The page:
“Does the leftover vaccine exist?” one Twitter user recently asked. “Or has it disappeared in 0.001 seconds because it is like a ticket for the front-row seat of a K-pop idol concert?”

keep its borders closed for another year. Japan is currently barring almost all nonresidents from entering the country, and intense scrutiny of overseas arrivals in China has left multinational businesses without key workers.

The immediate future for many places in Asia seems likely to be defined by frantic optimization.

China’s response to the outbreak in Guangzhou — testing millions of people in days, shutting down entire neighborhoods — is a rapid-fire reprise of how it has handled previous flare-ups. Few inside the country expect this approach to change anytime soon, especially as the Delta variant, which has devastated India, is now beginning to circulate.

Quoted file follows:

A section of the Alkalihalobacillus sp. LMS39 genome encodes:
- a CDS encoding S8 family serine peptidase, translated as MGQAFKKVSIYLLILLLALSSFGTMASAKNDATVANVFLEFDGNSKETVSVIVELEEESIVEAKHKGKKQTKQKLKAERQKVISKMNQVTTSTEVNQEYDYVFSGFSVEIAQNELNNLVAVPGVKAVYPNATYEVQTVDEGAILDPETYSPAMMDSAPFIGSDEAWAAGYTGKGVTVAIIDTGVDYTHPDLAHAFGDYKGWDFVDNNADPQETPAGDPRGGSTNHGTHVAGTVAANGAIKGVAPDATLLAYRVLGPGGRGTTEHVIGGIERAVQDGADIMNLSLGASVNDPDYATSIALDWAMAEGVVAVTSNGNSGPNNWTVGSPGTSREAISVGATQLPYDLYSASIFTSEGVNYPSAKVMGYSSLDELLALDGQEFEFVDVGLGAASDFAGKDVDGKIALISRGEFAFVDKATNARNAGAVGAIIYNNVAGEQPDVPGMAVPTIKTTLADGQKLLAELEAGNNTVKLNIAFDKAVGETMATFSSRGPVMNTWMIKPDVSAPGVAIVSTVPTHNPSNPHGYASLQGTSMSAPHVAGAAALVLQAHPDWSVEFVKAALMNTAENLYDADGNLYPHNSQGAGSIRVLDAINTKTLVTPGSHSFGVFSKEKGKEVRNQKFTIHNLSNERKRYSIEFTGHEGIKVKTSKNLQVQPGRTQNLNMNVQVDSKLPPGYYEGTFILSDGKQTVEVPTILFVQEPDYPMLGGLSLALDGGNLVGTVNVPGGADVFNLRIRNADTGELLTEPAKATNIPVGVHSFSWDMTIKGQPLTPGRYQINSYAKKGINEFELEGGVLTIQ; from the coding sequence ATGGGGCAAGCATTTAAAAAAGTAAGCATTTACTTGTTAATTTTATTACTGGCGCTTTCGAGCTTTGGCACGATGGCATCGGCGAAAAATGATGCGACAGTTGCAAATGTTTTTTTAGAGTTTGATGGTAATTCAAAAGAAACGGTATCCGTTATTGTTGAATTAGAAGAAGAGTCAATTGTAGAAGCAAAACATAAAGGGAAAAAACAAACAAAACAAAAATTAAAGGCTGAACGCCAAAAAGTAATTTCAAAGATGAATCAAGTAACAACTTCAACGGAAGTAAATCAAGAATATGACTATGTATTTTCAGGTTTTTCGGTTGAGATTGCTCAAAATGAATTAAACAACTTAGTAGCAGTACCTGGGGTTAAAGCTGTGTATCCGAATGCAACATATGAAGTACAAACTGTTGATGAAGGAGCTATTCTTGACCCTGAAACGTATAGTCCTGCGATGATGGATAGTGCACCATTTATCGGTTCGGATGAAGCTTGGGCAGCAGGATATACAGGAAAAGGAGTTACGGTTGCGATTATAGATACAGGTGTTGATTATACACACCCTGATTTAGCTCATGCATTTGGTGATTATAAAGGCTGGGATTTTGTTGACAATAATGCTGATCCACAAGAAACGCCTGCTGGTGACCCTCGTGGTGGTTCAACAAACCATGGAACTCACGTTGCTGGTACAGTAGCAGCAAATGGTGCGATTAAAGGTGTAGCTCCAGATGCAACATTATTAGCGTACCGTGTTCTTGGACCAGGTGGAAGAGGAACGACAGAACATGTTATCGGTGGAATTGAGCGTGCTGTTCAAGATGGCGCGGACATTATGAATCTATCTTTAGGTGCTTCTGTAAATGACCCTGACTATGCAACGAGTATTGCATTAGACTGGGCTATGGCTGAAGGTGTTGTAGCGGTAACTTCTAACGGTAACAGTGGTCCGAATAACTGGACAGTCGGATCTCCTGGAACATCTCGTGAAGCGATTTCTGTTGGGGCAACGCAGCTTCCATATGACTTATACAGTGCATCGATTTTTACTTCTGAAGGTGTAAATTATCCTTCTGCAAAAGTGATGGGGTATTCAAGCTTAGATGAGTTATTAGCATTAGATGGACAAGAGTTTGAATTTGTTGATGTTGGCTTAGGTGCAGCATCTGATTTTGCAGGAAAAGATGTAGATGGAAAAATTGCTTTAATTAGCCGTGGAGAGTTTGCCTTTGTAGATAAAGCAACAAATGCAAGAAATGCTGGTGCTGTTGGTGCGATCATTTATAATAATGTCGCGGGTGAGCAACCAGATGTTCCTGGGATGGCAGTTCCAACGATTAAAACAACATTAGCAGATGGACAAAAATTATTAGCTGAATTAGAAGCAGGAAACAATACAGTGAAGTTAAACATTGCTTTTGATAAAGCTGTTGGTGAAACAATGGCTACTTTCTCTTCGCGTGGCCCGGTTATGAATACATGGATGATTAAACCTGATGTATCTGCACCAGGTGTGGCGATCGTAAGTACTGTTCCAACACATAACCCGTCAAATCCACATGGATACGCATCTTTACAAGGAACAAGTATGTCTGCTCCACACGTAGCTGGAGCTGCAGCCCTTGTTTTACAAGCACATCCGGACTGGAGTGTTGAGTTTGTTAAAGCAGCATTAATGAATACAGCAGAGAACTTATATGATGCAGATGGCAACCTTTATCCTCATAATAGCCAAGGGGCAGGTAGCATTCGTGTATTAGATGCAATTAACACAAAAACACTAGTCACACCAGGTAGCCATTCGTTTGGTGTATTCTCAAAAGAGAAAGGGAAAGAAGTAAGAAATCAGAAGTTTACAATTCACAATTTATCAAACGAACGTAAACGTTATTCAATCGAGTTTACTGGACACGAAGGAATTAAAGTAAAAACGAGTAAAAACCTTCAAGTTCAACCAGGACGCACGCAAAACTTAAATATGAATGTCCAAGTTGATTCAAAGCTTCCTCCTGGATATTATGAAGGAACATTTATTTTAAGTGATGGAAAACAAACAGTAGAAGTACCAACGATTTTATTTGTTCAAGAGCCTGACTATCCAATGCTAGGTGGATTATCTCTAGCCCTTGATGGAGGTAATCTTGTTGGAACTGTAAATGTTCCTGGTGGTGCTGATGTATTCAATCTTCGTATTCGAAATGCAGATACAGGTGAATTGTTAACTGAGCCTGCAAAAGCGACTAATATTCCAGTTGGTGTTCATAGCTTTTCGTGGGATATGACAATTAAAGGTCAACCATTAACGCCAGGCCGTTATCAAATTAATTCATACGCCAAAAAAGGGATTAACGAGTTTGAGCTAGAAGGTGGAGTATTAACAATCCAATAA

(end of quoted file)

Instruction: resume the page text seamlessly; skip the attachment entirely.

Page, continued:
has threatened residents with fines of around $450 for refusing vaccines. Vietnam has responded to its recent spike in infections by asking the public for donations to a Covid-19 vaccine fund. And in Hong Kong, officials and business leaders are offering a range of inducements to ease severe vaccine hesitancy.

Nonetheless, the prognosis for much of Asia this year is billboard obvious: The disease is not defeated, and won’t be anytime soon. Even those lucky enough to get a vaccine often leave with mixed emotions.

“This is the way out of the pandemic,” said Kate Tebbutt, 41, a lawyer who last week had just received her first shot of the Pfizer vaccine at the Royal Exhibition Building near Melbourne’s central business district. “I think we should be further ahead than where we are.”